by tylerdurden on Thu 28th Mar 2013 19:11 in reply to "RE[2]: Comment by przemo_li"
tylerdurden Member since:
2009-03-17


Paying a licence fee of $40 is far cheaper than hiring thousands of developers.


It depends on the development costs, volume shipments, and what not.


Nokia has a thriving and extremely profitable network business.


Which would be great if that was their bread and butter, but it isn't. Nokia also used to have thriving shoe making business, alas we're talking about the cell phone market...


Most large companies don't own their own headquarters - or any other real estate.


Another silly generalization based in you confusing your perception with reality. Most companies that can afford it, prefer or tend to own their real estate. Why? Because ASSETS (value of owned real estate) look much much better than EXPENDITURES (leasing costs) on the books. Accounting 101 really.

However, companies with liquidity problems are forced to cannibalize their assets when they can't generate enough revenue via product sales/shipments. This is what Nokia was forced to do. Context makes a huuuuuuge difference.


WP8 is super responsive on hardware that can barely run Android ICS. This means that Nokia can sell extremely cheap hardware at premium prices. Nokia WP8 phones cost 50-100% more than Android phones with similar hardware.


Who needs quantitative facts when one can just pull qualitative arguments our of their derriere, right?

Considering that MS has effectively bought Nokia...


That would be news for both MS and Nokia, you should contact them and let'em know...

Reply Parent Score: 3

RE[4]: Comment by przemo_li
by unclefester on Sat 30th Mar 2013 06:01 in reply to "RE[3]: Comment by przemo_li"
unclefester Member since:
2007-01-13

It depends on the development costs, volume shipments, and what not.


Licence fees typically have no upfront cost. You only pay for what you sell. It is a far better method of cost control


Which would be great if that was their bread and butter, but it isn't. Nokia also used to have thriving shoe making business, alas we're talking about the cell phone market...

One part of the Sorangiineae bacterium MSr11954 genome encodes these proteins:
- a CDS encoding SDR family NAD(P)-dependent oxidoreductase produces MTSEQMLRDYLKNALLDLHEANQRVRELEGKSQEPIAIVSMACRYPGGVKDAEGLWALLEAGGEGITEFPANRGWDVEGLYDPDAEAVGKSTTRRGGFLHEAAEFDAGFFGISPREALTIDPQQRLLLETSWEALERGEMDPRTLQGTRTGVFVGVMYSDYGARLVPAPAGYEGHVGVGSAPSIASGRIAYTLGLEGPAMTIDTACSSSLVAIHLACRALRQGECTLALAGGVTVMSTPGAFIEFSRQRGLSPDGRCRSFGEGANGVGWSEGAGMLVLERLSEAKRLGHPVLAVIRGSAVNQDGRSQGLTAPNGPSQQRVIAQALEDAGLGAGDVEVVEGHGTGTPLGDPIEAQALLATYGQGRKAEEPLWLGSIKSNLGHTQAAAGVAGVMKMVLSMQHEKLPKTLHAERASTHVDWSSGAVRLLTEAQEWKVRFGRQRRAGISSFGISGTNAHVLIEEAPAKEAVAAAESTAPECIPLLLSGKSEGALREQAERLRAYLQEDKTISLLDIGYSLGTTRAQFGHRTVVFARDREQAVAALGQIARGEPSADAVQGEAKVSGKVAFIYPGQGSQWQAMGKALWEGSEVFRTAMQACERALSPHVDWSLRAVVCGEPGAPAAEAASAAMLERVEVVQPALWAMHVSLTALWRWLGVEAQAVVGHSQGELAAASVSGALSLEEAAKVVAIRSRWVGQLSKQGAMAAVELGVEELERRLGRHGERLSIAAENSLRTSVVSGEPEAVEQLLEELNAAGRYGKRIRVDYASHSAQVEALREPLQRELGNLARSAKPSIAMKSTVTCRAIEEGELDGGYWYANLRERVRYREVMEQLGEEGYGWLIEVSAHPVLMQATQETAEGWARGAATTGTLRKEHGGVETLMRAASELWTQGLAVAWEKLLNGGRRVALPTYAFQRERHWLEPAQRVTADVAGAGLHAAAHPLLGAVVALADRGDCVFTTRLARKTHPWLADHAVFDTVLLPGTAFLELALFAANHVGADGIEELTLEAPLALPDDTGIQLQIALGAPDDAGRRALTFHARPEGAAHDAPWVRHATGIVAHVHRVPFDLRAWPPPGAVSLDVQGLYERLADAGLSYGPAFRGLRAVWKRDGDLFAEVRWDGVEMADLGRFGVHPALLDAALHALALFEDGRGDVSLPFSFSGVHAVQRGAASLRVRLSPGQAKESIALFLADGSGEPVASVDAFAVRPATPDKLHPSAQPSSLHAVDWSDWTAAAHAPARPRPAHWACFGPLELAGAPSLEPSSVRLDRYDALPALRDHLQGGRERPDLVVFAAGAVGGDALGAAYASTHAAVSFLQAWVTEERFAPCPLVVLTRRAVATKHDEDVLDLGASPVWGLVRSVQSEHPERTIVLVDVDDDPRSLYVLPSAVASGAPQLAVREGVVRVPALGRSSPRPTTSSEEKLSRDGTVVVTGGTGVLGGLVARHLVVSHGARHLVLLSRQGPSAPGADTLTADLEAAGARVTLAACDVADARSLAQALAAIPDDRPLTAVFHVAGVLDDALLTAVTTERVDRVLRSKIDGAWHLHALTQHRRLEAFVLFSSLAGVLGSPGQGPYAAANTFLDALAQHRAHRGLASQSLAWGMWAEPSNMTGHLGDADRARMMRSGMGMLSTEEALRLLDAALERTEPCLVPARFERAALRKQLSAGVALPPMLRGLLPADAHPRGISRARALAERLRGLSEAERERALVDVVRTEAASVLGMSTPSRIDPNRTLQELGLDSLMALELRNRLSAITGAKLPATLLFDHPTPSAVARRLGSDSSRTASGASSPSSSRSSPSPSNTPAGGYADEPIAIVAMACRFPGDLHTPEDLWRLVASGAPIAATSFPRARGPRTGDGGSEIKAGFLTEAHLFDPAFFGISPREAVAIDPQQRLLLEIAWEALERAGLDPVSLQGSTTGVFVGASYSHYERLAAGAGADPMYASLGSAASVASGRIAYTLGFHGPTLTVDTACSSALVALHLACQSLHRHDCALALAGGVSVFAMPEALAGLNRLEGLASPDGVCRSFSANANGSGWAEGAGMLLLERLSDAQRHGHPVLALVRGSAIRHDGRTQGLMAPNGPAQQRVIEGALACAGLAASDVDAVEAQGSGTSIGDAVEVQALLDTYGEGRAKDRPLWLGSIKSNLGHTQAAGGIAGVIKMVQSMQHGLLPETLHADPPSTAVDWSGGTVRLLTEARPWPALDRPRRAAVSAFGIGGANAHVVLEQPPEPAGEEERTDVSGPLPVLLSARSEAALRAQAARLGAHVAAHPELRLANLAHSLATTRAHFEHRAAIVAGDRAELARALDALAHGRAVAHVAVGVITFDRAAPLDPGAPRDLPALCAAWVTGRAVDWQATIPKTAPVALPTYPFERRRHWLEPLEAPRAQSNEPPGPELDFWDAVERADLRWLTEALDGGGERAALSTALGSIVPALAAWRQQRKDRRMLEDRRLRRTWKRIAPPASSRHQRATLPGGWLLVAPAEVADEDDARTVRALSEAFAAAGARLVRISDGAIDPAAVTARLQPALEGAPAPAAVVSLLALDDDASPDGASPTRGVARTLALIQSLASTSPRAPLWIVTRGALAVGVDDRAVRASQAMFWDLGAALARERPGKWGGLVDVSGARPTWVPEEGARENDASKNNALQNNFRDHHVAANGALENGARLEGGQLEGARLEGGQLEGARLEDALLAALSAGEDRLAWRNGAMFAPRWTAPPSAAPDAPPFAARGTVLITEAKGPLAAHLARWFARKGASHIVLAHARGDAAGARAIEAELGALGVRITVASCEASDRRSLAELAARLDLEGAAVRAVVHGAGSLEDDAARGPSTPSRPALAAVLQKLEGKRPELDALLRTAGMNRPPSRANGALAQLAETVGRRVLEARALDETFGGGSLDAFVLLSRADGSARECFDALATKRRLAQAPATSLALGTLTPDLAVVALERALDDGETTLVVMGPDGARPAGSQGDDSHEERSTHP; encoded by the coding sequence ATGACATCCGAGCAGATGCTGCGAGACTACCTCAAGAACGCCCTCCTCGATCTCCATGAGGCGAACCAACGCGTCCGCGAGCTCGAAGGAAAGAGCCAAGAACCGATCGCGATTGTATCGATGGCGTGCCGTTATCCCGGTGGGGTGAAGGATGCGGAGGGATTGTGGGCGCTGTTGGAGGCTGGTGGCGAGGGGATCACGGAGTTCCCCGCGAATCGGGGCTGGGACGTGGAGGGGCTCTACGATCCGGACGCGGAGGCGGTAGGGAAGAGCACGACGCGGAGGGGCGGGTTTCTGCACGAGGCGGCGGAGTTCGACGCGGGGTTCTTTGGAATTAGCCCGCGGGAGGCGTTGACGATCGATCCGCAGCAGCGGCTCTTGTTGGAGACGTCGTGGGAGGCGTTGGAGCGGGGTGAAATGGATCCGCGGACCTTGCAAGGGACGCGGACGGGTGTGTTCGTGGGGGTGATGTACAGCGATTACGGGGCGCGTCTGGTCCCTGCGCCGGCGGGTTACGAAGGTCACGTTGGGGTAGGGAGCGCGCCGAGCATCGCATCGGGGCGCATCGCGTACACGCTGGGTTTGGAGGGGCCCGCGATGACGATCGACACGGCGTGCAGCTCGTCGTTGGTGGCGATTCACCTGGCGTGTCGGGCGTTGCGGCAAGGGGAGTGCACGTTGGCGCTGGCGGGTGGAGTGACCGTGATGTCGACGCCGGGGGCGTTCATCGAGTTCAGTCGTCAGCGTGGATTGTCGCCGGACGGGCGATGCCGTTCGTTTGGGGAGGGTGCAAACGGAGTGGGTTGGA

Actually networking IS Nokia's current core business. Phones are basically a sideline.


Another silly generalization based in you confusing your perception with reality. Most companies that can afford it, prefer or tend to own their real estate. Why? Because ASSETS (value of owned real estate) look much much better than EXPENDITURES (leasing costs) on the books. Accounting 101 really.


Wrong. Properties may appear as assets on balance sheets but they are generally considered to be a cost by accountants. Leasing a building is more tax effective than owning one. In fact most large corporations sell their buildings to financiers and lease them back.

Who needs quantitative facts when one can just pull qualitative arguments our of their derriere, right?


The Nokia WP8 phones all have far less RAM and much slower CPUs than Android phones in the same price bracket. eg The Nokia 620 (AUD300 outright) has identical hardware to the Nokia Xperia U (AUD130). Even the flagship Nokia 920 has only 1GB of RAM and a dual core 1.5GHZ CPU - half what the far cheaper Nexus 4 has.

That would be news for both MS and Nokia, you should contact them and let'em know...


Nokia is the de facto owner of the Nokia phone division. Nokia "pays" MS licence fees (a sham deal to minimise tax), drops it's own OS development and decides not to licence Android. In return MS spends billions of dollars to market WP8 phones. That is ownership in all but name.

Edited 2013-03-30 06:02 UTC

Reply Parent Score: 3

RE[4]: Comment by przemo_li
by zima on Wed 3rd Apr 2013 20:22 in reply to "RE[3]: Comment by przemo_li"
zima Member since:
2005-07-06

>Paying a licence fee of $40 is far cheaper than hiring thousands of developers.

It depends on the development costs, volume shipments, and what not.

Yes it does. And, IIRC, 3 years or so ago the Symbian division alone cost more than the entire R&D of Apple, for quite meagre results...

Edited 2013-04-03 20:23 UTC

Reply Parent Score: 2

RE[3]: Comment by przemo_li
by moondevil on Fri 29th Mar 2013 09:12 in reply to "RE[2]: Comment by przemo_li"
moondevil Member since:
2005-07-08

Nokia has a thriving and extremely profitable network business.


Yeah, that is the surely the reason why my unit was terminated in 2008. We were just in the way of such profits.


Most large companies don't own their own headquarters - or any other real estate.


Except on NSN's case it was sold, because the running costs were too high.

Reply Parent Score: 2